- Yogurt! Tzatziki is a yogurt-based sauce so the quality of yogurt you choose is very important. Choose a Greek-style yogurt so that your tzatziki sauce isn't too runny. For traditional tzatziki, use Greek yogurt that's made with dairy, for vegan tzatziki, use Greek-style yogurt that's dairy free. I've included some recommended brands below and in the notes section of the recipe card.
- Extra virgin olive oil. Always an essential part of Mediterranean cooking.
- Fresh dill. Not a fan of dill? No problem. Scroll down to the variations and substitutions section for ideas about what you can add instead.
- Lemon juice. I prefer lemon juice, but you can use vinegar if you like. It's just important to add a bit of acid to brighten and lift up all the other flavors in tzatziki.
- Garlic. How much garlic you add is 100% a matter of personal preference. My feeling is that the garlic should be present, but not dominant. Garlic can vary in potency, so add a clove or two, taste, and then add more if you like.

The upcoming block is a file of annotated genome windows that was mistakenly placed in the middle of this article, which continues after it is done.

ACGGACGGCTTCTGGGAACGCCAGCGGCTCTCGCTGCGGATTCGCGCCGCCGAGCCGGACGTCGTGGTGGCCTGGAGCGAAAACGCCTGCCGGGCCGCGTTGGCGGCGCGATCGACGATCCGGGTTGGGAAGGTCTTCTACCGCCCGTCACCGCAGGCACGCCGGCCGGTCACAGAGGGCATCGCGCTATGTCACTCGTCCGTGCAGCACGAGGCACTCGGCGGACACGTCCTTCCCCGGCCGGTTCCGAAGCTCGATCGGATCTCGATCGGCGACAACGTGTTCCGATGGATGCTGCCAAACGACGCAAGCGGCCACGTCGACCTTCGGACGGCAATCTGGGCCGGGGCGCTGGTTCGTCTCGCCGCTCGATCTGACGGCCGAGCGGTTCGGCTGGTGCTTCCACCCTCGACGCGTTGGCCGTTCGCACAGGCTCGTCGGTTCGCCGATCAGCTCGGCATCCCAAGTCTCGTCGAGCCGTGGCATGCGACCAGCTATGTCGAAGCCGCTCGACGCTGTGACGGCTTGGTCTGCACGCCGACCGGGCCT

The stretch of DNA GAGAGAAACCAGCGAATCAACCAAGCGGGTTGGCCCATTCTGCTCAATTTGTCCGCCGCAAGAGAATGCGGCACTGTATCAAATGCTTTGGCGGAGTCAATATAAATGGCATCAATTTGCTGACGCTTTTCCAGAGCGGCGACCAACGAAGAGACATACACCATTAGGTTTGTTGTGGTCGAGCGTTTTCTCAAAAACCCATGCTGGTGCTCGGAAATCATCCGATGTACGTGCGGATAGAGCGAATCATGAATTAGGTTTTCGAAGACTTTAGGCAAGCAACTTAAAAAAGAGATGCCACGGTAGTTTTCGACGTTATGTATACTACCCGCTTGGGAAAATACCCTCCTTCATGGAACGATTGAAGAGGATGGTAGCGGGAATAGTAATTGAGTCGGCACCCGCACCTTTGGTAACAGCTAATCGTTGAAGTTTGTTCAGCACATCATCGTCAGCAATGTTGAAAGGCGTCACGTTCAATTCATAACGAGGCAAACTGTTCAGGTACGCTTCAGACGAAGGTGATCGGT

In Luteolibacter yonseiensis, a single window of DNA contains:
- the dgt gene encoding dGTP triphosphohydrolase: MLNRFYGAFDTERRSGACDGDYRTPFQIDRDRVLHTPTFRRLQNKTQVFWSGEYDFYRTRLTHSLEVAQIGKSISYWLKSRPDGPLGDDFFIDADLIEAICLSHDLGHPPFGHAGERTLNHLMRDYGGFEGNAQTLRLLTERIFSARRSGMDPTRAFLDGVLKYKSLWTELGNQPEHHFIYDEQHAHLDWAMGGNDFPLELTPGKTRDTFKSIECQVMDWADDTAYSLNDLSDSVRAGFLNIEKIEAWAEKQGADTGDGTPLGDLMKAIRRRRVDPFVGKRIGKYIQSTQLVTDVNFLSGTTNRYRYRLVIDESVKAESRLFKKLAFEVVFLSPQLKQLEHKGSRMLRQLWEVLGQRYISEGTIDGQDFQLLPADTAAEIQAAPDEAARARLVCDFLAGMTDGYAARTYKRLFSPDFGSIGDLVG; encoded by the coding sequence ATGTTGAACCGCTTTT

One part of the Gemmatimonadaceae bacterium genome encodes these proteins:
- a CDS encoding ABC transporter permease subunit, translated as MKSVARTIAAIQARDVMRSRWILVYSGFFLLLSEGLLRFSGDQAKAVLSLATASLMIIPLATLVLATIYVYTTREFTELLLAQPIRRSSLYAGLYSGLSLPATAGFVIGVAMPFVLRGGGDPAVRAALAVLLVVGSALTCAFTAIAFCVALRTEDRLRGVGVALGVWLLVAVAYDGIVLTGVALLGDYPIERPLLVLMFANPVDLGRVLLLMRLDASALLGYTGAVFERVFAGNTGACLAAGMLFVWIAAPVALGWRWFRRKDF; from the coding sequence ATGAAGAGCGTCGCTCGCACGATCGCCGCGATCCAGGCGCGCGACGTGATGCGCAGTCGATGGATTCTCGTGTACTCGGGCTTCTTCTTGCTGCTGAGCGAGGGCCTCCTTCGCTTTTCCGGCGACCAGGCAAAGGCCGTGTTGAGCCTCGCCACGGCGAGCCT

- Salt and pepper. Always.
Step by Step Photos and Instructions
The first step to making tzatziki is to grate a couple of cucumbers. As you do, you will be reminded of an important fact: Cucumbers contain a LOT of water.
If you add the cucumber to tzatziki without squeezing most of that water out, your sauce will be very runny and diluted. So, use your hands to squeeze a lot of the water out of the cucumber after grating it then pack it into a 1-cup measure.
Dump the less watery grated cucumber into a bowl and add the rest of your ingredients.
Stir everything together then let it sit for 5-10 minutes to let all the flavors blend.
After letting the tzatziki rest, taste it and add more salt, pepper, dill, lemon, or garlic if you like.
THAT'S IT. Done. Fini. Your tzatziki is now ready to serve. So easy.
Use it immediately or store it in the refrigerator, in a covered container, for up to 3 days.
Variations, Substitutions, and Additions
One of the best things about tzatziki sauce is how easily it can be adapted to your personal tastes and preferences. Tweak it however you like, based on what tastes good to you and what you plan to do with it. Here are a few ideas to get you started:
- Add some Za’atar. Za'atar is a spice mix used in middle easter cooking that is happily gaining popularity everywhere. It's a wildly versatile spice mix and so delicious in tzatziki sauce. Sprinkle it in raw, or (my favorite) toast it for a minute or two in olive oil, let it cool, and then stir it into your bowl of tzatziki. toasting it really opens up the flavors of the spices. If you like za'atar, check out this recipe for Za'atar Labneh, a creamy yogurt cheese dip.